All too often, elected officials forget who they were elected to serve. This unfortunately is the case with some on the Sammamish City Council.
During the course of this year, Sammamish Comment chronicled a number of important issues in which the Council and the City Administration practiced benign neglect. In many cases, individual Council Members have pursued personal agenda, played follow the leader or blamed citizens for being whiners or misunderstanding what they are supposed to understand.
These attitudes are why Washington D.C. and Olympia (WA) are so dysfunctional and failing to serve the peoples’ interest in pursuit of their own. It’s why Sammamish citizens voted to incorporate in 1998: to get out from under an unresponsive King County government that ignored our wishes and needs.
Certainly being our own City proved far more beneficial than being under the King County Council. We have roads and parks we weren’t going to get under the County rule. We have community events, notably our Fourth of July, Sammamish Nights and similar activities we’d never get under King County.
But the City is letting citizens down in a number of areas due to the benign neglect and personal agendas referenced above. For example:
Skipping the Cascadia Rising earthquake drill
There are a lot of things in government that fall within the category of “What were you thinking?”
Skipping the Cascadia Rising earthquake drill tops the list.
The Sammamish Comment revealed October 5 that the City skipped the sign-up deadline last year to participate in a regional Cascadia Rising earthquake preparedness drill that outlines a scenario of a 7.2 magnitude earthquake hitting Sammamish. (The scenario’s epicenter is the Cascadia Subduction Fault off the Washington coastline, with a 9.0 epicenter magnitude.)
Sammamish had no plans to participate. Until after The Comment began making inquiries.
This is a huge public safety issue. This is the worst example of benign neglect yet by our City and City Council. Read the details here.
Protecting trees: too little, too late
This is the classic case of closing the barn door after the horse got loose. It’s a classic case of the City and City Council failing to anticipate in advance a problem and reacting too late to it.
The City’s tree protection ordinance was always a weak one. While the ordinance required retention of 25% of trees on a lot to be development, and permits to be obtained before removal, the penalties were so weak that developers could, and did, sometimes ignore the requirements. The small fines were merely the cost of doing business.
Meanwhile, individual property owners faced the requirements, which for them, could be costly.
It was only after the Kampp Property development (the large swath of land on 228th Ave. SE at SE 20th) was clear cut, followed by a heavy rain that sent dirt and sediment into sensitive Pine Lake, did the City wake up that there was a problem. An emergency tree retention ordinance was passed at the end of 2014 and a permanent ordinance the following summer. The retention percentage was bumped up and so were fines.
But the suggestion that any developer who violated the ordinance be faced with a six month stop work order was cast aside.
Furthermore, this ordinance is only for future projects for which applications are filed after adoption. Every project in the pipeline is vested to the old ordinance and won’t be affected. Only 2.5% of all the land in Sammamish will be affected by this ordinance.
This is a classic example of failure to anticipate. It’s a failure of leadership by Mayor Vance and Deputy Mayor Huckabay, two self-proclaimed environmentalists.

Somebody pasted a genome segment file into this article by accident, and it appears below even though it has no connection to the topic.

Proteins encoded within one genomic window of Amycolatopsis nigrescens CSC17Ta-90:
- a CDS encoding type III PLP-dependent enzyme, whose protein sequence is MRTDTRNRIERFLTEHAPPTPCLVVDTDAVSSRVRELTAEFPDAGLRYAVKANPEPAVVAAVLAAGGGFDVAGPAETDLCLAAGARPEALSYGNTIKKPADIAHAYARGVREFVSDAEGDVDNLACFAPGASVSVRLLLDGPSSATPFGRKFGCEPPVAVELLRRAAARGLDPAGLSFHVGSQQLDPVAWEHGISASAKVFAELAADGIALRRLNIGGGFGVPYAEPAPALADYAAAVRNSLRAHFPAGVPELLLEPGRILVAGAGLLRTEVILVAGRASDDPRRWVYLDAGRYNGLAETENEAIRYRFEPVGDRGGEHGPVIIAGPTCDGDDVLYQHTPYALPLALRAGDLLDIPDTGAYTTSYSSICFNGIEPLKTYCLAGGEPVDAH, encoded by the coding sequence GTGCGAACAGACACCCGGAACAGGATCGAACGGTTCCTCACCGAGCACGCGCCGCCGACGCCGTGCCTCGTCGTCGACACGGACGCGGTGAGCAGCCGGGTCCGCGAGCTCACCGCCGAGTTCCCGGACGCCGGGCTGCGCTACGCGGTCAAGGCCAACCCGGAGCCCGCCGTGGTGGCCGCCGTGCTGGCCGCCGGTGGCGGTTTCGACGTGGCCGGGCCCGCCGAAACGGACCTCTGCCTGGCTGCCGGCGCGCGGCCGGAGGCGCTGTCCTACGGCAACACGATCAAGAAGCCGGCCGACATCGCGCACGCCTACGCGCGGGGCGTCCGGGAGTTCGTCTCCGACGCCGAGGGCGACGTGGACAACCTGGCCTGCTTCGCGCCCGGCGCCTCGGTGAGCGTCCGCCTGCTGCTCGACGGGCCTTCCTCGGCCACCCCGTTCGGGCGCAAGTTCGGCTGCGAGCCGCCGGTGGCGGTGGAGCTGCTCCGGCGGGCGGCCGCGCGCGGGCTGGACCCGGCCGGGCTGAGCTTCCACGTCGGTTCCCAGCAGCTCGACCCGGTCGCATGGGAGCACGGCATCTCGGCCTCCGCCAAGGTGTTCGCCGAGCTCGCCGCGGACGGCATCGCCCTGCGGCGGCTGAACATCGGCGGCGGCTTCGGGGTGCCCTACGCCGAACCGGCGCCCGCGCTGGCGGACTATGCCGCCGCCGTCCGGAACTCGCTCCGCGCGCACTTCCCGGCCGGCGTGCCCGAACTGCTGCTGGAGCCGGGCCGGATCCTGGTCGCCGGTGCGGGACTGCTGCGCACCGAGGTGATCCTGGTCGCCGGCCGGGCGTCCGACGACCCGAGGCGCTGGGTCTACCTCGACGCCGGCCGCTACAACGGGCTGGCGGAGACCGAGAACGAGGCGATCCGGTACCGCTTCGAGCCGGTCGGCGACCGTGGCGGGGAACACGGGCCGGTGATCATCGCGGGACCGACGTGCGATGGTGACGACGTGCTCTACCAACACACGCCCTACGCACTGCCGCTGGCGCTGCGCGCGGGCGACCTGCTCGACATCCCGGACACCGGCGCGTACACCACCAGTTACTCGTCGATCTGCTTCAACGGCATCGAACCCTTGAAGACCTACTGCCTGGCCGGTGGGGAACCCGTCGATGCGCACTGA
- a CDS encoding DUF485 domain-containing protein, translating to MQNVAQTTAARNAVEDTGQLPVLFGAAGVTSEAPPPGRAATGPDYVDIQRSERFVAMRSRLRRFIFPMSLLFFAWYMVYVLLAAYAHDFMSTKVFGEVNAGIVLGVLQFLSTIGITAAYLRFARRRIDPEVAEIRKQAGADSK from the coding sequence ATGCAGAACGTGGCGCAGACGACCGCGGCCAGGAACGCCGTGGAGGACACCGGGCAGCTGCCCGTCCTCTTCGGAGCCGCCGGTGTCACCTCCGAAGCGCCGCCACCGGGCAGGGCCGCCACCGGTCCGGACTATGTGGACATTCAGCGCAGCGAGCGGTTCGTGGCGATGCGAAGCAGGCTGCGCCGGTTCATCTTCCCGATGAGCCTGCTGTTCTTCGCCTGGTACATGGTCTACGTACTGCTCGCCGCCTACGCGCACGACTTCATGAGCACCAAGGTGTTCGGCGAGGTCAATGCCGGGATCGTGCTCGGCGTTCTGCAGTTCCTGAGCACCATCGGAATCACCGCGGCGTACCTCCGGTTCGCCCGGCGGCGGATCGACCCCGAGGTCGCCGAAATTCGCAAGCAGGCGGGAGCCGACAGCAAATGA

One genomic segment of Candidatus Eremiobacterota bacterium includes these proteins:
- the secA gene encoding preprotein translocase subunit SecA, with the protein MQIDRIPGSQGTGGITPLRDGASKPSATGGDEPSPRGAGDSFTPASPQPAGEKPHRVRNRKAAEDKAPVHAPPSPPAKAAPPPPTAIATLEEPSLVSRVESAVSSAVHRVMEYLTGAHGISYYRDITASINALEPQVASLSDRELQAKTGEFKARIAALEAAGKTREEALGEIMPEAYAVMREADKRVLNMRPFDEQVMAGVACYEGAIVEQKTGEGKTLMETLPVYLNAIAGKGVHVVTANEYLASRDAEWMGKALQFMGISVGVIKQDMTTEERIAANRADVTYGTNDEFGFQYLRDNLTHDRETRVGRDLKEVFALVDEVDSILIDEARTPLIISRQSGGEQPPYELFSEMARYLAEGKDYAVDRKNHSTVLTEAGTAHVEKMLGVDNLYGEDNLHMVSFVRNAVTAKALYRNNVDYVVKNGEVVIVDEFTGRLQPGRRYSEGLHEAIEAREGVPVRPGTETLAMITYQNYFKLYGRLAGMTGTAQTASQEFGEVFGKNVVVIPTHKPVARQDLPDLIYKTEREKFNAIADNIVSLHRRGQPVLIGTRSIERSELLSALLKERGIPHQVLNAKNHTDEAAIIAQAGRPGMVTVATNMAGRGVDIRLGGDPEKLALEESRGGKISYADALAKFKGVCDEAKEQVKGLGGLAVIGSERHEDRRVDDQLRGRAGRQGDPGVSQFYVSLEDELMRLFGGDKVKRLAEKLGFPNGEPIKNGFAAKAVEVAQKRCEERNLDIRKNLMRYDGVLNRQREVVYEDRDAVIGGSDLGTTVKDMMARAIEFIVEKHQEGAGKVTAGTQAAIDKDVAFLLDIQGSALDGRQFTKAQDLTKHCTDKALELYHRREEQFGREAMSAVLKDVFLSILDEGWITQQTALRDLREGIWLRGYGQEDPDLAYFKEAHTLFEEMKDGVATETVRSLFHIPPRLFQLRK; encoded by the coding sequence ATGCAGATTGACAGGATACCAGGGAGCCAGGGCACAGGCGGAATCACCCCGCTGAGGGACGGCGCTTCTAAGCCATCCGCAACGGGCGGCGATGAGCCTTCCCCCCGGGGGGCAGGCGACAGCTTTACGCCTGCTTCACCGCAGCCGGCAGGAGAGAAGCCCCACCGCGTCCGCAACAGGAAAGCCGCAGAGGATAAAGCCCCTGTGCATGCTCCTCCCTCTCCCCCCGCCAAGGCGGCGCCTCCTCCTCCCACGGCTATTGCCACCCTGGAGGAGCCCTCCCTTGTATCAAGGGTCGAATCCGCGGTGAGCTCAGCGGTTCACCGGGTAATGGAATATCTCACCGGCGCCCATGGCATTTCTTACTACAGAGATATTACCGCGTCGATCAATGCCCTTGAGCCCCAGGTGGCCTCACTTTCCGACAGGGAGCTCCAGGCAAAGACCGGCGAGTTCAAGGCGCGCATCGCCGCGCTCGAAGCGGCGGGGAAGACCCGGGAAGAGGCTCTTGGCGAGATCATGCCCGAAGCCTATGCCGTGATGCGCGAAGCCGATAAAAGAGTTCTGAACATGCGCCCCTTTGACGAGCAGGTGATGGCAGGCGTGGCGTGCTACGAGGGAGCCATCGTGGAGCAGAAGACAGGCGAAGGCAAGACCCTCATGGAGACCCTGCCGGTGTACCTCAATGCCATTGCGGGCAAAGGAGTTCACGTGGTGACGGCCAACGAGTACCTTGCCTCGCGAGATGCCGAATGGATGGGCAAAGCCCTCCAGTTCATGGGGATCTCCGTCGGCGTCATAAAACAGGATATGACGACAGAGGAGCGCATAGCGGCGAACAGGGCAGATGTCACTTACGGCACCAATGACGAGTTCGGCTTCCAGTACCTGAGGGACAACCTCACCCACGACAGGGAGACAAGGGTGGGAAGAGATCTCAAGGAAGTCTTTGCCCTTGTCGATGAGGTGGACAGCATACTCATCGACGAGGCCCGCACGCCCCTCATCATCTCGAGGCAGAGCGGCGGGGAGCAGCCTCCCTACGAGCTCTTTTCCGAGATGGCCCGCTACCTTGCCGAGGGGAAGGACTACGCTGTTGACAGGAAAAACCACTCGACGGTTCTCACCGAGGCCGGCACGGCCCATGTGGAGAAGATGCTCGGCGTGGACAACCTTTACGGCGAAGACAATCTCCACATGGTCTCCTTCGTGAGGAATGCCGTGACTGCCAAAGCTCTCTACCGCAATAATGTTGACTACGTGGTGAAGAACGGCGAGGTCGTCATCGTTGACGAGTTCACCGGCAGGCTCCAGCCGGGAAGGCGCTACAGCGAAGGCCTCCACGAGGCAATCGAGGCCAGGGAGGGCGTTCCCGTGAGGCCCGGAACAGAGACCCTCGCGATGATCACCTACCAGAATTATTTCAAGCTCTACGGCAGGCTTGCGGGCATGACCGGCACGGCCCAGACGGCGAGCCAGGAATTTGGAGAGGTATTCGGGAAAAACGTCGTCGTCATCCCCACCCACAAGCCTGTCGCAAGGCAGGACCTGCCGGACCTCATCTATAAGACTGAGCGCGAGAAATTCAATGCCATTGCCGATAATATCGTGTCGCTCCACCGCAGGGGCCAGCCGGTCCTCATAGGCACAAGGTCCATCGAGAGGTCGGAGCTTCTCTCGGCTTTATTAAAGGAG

East Lake Sammamish Trail
In January this year, Sammamish Comment posted an 18-page investigative report about how the City Administration and the City Council ignored citizen complaints and pleas for help as King County ran roughshod over them, removing hundreds (or thousands by one estimate) of trees, including high quality ones; made it impossible for some residents to get into their own garages; encroaching on property owners; and other grievances.
The Sammamish Home Owners group, led by Tom Hornish, tried for a year to get the City to act and to get the City Council involved.
Ramiro Valderrama and, earlier, Tom Odell, were the only Council Members to listen to the
citizens. Valderrama tried for six months to get the Council’s attention, but Mayor Tom Vance and Deputy Mayor Kathy Huckabay refused to put the matter on the agenda and Odell, despite his earlier meetings with property owners, didn’t back him up. None of the other Council Members did either. It was only after Valderrama’s persistence and some other factors did the City finally start responding to the complaints.
Huckabay, the Deputy Mayor, throughout the second half of 2014, famously kept repeating the fiction that the issues didn’t reach the Council level until April that year. As Sammamish Comment revealed, Huckabay didn’t want to know—and neither did the Council—because most considered the lakefront homeowners to be a bunch of whiners and whacko loons. While this reputation is deserved by a few, the City’s benign neglect was a classic example of government failure for its citizens.
Council candidate Mark Cross, who filed to run for Whitten’s open seat and against Christie Malchow, testified in public comment that the design of the trail should not be altered in any way to take into account special circumstances affecting property owners. Cross steadfastly supported an 18 ft wide trail, including six feet of soft shoulders (three on each side of the 12 ft paved trail), even when environmental and property circumstances
suggested some narrowing of the soft shoulders. Cross supported the 18 ft trail for “safety” reasons for bicyclists.
Shortly thereafter the Cascade Bicycle Club endorsed Cross. But the local citizens he hopes to represent—and the environment he claims to want to protect—suffer.